At its Unleash event in Berlin, Atlassian today announced a series of updates to its Jira suite of software and work management products designed to help teams discover and collaborate on efforts faster.
Atlassian develops tools and services that help organizations manage application development as well as IT management and collaboration tools. Among the announcements today was the rollout of its Jira Product Discovery service, which helps product managers develop and prioritize new ideas for development.
In addition, Atlassian is now also making its Jira Work Management service part of every Jira Software license. Jira Work Management is a service that helps align business teams with software teams to keep track of an overall product development effort. Atlassian also announced a service that includes new workflow templates for different use cases to help organizations quickly get started on new projects.
"We're now at this point where there's a Jira service for every single team," Megan Cook, Atlassian’s head of product for agile solutions, told ITPro Today. "So you've got your developers still at the core of software development, and all of these teams are able to align really well behind them to deliver software."
Atlassian Reveals Jira Product Discovery at Unleash Event
At the earliest stage of development — often referred to as the "discovery" phase — product teams need to figure out what the business needs are and how an application will support those requirements.
The intention of the new Jira Product Discovery service is to help organizations with the discovery phase. Jira Product Discovery does this by helping product managers and their teams prioritize and collaborate on new product ideas, according to Cook.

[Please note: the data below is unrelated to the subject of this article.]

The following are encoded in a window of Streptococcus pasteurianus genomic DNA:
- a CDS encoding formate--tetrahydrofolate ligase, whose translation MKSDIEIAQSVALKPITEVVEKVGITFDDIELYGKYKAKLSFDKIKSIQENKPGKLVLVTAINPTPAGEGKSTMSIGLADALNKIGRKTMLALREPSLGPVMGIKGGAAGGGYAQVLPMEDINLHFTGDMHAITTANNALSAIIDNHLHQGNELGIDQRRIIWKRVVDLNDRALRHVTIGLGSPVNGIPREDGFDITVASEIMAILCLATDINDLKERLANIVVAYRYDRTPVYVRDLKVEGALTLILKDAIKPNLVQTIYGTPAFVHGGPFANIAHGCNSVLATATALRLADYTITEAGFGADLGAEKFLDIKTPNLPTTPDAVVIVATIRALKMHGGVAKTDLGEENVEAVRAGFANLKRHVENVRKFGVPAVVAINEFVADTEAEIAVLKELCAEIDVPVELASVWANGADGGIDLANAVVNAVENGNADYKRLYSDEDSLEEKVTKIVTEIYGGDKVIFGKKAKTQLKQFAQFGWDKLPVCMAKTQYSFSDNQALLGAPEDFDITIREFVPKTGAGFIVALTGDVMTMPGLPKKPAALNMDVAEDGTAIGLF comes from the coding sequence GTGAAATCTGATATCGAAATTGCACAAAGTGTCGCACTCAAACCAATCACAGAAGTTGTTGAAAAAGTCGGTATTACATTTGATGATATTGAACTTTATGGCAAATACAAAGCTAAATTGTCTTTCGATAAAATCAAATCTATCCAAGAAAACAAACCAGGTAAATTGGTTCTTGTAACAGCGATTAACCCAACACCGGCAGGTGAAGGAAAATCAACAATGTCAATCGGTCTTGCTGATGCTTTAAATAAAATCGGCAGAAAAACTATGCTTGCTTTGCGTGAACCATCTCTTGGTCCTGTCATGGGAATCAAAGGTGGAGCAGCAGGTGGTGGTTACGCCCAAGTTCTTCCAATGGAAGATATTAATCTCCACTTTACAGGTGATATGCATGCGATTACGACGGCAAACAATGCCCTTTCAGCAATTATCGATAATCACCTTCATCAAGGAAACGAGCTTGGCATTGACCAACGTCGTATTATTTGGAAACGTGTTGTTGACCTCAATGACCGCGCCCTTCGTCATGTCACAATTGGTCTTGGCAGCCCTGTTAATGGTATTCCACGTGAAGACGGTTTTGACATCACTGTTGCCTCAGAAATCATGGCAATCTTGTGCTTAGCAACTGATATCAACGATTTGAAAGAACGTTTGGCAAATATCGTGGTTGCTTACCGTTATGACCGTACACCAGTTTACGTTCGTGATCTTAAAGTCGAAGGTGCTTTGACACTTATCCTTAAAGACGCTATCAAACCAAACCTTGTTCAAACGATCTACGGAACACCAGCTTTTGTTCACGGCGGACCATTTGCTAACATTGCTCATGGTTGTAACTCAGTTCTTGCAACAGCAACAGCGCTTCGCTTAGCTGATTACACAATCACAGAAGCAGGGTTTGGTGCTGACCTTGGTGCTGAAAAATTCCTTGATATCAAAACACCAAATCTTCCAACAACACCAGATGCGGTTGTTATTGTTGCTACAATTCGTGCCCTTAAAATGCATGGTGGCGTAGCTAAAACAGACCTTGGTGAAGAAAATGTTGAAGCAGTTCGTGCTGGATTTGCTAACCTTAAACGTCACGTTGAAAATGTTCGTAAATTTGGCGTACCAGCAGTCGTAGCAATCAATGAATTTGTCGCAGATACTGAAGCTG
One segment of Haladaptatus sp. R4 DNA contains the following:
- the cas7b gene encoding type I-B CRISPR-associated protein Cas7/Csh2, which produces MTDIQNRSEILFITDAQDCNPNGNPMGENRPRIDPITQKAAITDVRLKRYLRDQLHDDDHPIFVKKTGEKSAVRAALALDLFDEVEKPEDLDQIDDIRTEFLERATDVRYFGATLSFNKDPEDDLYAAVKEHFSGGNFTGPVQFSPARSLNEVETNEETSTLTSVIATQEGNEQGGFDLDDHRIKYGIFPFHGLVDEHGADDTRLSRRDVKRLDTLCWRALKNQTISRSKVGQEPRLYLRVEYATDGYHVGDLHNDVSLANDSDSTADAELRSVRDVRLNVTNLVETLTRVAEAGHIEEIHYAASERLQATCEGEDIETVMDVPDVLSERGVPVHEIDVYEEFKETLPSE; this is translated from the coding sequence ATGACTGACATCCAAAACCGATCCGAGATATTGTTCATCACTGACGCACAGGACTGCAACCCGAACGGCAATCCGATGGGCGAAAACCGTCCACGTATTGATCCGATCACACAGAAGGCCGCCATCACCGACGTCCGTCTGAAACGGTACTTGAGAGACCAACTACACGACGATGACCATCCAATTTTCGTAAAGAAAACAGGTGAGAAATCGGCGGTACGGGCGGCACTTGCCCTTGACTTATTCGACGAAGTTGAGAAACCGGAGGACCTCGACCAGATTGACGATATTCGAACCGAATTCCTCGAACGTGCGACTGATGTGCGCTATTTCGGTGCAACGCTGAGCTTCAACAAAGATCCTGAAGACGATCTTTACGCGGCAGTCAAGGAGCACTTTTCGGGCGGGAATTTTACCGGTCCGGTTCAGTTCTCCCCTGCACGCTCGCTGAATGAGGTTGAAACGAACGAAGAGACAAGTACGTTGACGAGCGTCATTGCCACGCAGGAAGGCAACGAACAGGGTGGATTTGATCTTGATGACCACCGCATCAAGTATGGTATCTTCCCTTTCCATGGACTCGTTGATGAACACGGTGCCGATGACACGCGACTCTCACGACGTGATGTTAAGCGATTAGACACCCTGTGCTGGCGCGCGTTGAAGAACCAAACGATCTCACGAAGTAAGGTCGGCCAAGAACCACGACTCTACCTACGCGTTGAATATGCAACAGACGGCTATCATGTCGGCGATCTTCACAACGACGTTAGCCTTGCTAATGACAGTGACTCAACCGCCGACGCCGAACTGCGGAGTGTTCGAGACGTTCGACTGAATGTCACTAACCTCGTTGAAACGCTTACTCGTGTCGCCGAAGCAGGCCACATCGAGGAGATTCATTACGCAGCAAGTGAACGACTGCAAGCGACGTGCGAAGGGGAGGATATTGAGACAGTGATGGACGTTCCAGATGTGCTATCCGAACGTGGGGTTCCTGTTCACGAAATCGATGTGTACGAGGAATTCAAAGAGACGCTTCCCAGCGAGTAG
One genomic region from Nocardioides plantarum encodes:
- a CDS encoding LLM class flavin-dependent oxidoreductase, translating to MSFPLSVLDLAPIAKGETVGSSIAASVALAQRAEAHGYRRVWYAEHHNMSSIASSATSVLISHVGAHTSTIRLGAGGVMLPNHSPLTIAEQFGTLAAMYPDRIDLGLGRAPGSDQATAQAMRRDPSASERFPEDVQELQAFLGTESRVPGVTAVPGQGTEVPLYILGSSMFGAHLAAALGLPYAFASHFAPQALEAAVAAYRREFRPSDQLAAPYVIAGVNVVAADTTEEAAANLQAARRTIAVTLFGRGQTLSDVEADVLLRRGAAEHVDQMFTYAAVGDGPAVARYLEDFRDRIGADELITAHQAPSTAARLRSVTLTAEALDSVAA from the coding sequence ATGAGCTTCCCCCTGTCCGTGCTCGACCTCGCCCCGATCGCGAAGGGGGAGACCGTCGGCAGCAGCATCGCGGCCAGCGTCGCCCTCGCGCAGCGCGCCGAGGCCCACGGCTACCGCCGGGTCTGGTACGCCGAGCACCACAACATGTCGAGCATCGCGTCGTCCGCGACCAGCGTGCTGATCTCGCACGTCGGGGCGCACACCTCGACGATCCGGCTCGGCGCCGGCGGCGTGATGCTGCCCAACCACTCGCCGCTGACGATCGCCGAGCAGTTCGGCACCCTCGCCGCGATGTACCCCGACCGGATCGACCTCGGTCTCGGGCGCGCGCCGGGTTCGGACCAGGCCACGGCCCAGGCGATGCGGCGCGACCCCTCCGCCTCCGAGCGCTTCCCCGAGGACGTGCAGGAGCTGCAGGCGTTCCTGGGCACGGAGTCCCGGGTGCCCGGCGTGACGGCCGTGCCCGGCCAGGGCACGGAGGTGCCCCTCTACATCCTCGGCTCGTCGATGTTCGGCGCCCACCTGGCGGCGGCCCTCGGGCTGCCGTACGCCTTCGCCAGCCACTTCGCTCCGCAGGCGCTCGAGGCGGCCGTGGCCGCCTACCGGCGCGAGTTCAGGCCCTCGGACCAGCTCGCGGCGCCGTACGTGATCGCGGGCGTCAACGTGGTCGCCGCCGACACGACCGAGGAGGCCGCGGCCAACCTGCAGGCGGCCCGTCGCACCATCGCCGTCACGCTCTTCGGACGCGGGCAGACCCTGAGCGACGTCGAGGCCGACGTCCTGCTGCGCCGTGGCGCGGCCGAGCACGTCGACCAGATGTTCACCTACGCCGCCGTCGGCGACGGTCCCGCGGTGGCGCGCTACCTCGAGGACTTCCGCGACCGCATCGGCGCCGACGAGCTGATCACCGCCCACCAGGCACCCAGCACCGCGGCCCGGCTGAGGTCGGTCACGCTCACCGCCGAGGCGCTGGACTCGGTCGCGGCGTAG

Ideas within the discovery phase can be mapped against different goals that the organization has for a given application. The ideas can be scored in different ways, including business alignment, impact, and effort required, to help the team prioritize what efforts should come first. The prioritization process is intended to be transparent, so different teams within the organization, including sales, design, executive management, and developers, can work together.
Cook emphasized that the new Jira Product Discovery service will integrate with the rest of the Jira software suite, which provides issue tracking and development progress tools as part of the software development lifecycle.
Jira Work Management Aims to Unleash Business and Development Teams
Application development doesn't just impact developers; it also impacts business teams including marketing, design, sales, finance, and human resources.
While software developers are working on code, there can be corresponding teams that must figure out how to market and sell an application. Jira Work Management is essentially a project management tool for the business teams, Cook said.
For example, if a team wants to build a new feature and there's some text in there that requires feedback from legal or sales, they need to be able to collaborate with those teams.
"A lot of these teams have their own processes and things … that's outside of the software team, but the software team depends on them for different bits and pieces," Cook said. "We wanted to build something that could tightly integrate and help all of these different teams collaborate together."
In a bid to help out its users and to boost adoption, Atlassian is offering Jira Work Management as a free feature for all JIRA Software customers until 2024.
Rounding out Atlassian's updates are new Jira templates that help organizations get started with different types of workflows. One of the new templates is from usertesting.com to help teams integrate a testing strategy into product development.
"We're partnering with several customers to showcase their industry-leading best practices and how they've configured their workflows in Jira Software," Cook said. "We've taken from their playbooks the things that are making them really successful, [and] putting them into templates so that customers can just get in there and find the things that resonate with them."
About the authorSean Michael Kerner is an IT consultant, technology enthusiast and tinkerer. He consults to industry and media organizations on technology issues.